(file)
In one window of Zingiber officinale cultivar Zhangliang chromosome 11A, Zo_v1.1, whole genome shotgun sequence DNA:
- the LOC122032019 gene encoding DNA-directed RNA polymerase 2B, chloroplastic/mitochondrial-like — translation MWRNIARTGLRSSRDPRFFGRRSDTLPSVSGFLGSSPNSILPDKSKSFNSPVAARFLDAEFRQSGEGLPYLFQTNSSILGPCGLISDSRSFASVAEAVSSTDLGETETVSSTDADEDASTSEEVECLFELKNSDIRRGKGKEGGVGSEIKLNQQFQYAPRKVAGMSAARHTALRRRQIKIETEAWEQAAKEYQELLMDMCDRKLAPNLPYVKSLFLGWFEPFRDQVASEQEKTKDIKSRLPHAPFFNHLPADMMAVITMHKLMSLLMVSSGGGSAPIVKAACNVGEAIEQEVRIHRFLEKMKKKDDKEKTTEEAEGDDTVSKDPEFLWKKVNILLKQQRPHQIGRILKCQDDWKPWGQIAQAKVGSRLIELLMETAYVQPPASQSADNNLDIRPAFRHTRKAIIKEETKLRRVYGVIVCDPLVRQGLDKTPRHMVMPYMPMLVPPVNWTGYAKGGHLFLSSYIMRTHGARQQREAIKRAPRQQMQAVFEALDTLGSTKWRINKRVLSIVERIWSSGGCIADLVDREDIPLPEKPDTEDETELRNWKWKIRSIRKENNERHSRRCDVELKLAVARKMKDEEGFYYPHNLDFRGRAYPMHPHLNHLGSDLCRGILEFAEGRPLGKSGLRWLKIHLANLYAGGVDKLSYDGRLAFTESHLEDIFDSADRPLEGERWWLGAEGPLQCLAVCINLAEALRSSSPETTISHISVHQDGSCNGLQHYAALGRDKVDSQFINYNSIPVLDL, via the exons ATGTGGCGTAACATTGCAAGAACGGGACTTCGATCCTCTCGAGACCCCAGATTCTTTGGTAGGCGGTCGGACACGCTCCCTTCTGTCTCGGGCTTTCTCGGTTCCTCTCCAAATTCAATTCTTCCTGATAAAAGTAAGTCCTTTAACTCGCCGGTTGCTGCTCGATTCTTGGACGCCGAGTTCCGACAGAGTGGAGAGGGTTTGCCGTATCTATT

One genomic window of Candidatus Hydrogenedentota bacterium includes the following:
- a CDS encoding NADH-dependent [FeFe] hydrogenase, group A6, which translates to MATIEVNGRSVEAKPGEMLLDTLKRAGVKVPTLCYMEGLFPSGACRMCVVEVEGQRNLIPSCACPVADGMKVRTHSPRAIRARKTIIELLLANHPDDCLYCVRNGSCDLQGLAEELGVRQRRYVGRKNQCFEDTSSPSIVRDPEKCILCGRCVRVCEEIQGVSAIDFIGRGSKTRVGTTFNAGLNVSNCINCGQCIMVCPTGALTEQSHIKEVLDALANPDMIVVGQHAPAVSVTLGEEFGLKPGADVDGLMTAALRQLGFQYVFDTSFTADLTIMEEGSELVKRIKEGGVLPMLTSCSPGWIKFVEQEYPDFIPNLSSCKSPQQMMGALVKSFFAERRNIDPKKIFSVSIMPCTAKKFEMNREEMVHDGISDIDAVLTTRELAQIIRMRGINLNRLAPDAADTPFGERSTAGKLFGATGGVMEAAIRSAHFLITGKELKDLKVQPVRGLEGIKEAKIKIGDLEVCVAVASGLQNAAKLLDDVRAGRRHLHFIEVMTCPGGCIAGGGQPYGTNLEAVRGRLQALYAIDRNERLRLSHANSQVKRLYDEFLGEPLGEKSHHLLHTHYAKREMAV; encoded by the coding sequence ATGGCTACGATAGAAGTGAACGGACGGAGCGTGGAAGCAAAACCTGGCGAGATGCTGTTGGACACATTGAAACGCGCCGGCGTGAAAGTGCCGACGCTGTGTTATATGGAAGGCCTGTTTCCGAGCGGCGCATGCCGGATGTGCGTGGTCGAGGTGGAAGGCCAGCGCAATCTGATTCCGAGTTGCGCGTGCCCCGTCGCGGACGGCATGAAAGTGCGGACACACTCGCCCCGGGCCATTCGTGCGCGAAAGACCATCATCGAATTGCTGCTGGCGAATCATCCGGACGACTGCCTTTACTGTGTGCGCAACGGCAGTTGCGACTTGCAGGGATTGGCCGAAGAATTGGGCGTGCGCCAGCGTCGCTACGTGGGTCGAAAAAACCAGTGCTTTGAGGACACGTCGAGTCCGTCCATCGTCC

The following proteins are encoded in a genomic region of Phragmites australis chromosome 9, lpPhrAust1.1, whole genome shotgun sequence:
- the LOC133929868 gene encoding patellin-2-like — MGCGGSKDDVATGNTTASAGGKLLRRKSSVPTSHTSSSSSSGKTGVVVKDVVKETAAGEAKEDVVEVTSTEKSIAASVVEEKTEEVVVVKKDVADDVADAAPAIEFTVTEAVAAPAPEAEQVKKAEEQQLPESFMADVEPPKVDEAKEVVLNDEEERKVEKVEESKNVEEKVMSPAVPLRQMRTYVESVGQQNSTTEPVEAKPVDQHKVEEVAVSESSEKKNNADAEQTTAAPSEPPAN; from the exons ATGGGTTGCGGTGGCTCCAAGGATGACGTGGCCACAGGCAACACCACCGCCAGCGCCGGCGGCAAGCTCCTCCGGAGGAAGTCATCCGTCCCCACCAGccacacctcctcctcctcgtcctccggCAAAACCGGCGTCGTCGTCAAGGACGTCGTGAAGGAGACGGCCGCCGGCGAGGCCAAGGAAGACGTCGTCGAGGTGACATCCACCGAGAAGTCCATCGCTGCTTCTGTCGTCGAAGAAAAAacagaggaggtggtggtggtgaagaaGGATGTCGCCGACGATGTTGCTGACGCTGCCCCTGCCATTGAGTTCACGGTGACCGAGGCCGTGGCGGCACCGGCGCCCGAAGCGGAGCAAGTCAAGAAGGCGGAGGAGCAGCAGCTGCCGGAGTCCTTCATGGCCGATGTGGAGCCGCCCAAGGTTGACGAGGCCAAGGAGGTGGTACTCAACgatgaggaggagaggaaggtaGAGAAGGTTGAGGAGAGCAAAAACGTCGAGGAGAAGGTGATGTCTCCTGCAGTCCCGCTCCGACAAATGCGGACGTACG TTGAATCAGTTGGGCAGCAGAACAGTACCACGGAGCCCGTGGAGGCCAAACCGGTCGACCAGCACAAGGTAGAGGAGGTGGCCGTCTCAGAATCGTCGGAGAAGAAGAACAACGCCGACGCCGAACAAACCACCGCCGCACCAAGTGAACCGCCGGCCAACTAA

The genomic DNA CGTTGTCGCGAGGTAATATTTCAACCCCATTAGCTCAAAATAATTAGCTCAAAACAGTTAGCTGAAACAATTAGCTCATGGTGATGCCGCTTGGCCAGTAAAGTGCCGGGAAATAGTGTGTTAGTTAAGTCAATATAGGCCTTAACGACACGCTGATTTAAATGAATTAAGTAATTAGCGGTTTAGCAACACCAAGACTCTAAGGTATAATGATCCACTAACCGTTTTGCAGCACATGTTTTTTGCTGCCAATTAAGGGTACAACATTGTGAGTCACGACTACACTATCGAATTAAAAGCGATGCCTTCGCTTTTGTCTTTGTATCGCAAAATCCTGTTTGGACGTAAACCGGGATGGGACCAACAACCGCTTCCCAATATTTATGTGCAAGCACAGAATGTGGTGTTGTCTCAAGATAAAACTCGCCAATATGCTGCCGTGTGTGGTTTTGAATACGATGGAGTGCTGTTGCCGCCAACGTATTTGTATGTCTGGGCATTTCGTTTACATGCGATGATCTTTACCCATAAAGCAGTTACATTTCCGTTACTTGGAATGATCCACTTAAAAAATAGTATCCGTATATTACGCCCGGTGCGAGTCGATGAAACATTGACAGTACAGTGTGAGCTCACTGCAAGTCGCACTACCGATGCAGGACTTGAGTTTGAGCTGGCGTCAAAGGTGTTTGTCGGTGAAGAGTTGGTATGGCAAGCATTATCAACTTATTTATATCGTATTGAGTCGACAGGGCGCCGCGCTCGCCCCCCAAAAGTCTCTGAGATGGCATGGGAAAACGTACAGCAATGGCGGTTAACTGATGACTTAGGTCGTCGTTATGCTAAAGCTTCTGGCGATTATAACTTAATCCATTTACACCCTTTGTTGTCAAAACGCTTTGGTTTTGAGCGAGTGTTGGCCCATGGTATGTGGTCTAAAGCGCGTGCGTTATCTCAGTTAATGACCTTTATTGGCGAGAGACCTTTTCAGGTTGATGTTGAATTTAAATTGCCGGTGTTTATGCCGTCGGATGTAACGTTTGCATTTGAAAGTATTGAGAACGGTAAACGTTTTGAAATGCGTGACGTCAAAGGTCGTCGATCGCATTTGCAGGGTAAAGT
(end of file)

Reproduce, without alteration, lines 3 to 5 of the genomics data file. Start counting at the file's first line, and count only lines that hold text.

One genomic window of Candidatus Hydrogenedentota bacterium includes the following:
- a CDS encoding NADH-dependent [FeFe] hydrogenase, group A6, which translates to MATIEVNGRSVEAKPGEMLLDTLKRAGVKVPTLCYMEGLFPSGACRMCVVEVEGQRNLIPSCACPVADGMKVRTHSPRAIRARKTIIELLLANHPDDCLYCVRNGSCDLQGLAEELGVRQRRYVGRKNQCFEDTSSPSIVRDPEKCILCGRCVRVCEEIQGVSAIDFIGRGSKTRVGTTFNAGLNVSNCINCGQCIMVCPTGALTEQSHIKEVLDALANPDMIVVGQHAPAVSVTLGEEFGLKPGADVDGLMTAALRQLGFQYVFDTSFTADLTIMEEGSELVKRIKEGGVLPMLTSCSPGWIKFVEQEYPDFIPNLSSCKSPQQMMGALVKSFFAERRNIDPKKIFSVSIMPCTAKKFEMNREEMVHDGISDIDAVLTTRELAQIIRMRGINLNRLAPDAADTPFGERSTAGKLFGATGGVMEAAIRSAHFLITGKELKDLKVQPVRGLEGIKEAKIKIGDLEVCVAVASGLQNAAKLLDDVRAGRRHLHFIEVMTCPGGCIAGGGQPYGTNLEAVRGRLQALYAIDRNERLRLSHANSQVKRLYDEFLGEPLGEKSHHLLHTHYAKREMAV; encoded by the coding sequence ATGGCTACGATAGAAGTGAACGGACGGAGCGTGGAAGCAAAACCTGGCGAGATGCTGTTGGACACATTGAAACGCGCCGGCGTGAAAGTGCCGACGCTGTGTTATATGGAAGGCCTGTTTCCGAGCGGCGCATGCCGGATGTGCGTGGTCGAGGTGGAAGGCCAGCGCAATCTGATTCCGAGTTGCGCGTGCCCCGTCGCGGACGGCATGAAAGTGCGGACACACTCGCCCCGGGCCATTCGTGCGCGAAAGACCATCATCGAATTGCTGCTGGCGAATCATCCGGACGACTGCCTTTACTGTGTGCGCAACGGCAGTTGCGACTTGCAGGGATTGGCCGAAGAATTGGGCGTGCGCCAGCGTCGCTACGTGGGTCGAAAAAACCAGTGCTTTGAGGACACGTCGAGTCCGTCCATCGTCC

The following proteins are encoded in a genomic region of Phragmites australis chromosome 9, lpPhrAust1.1, whole genome shotgun sequence: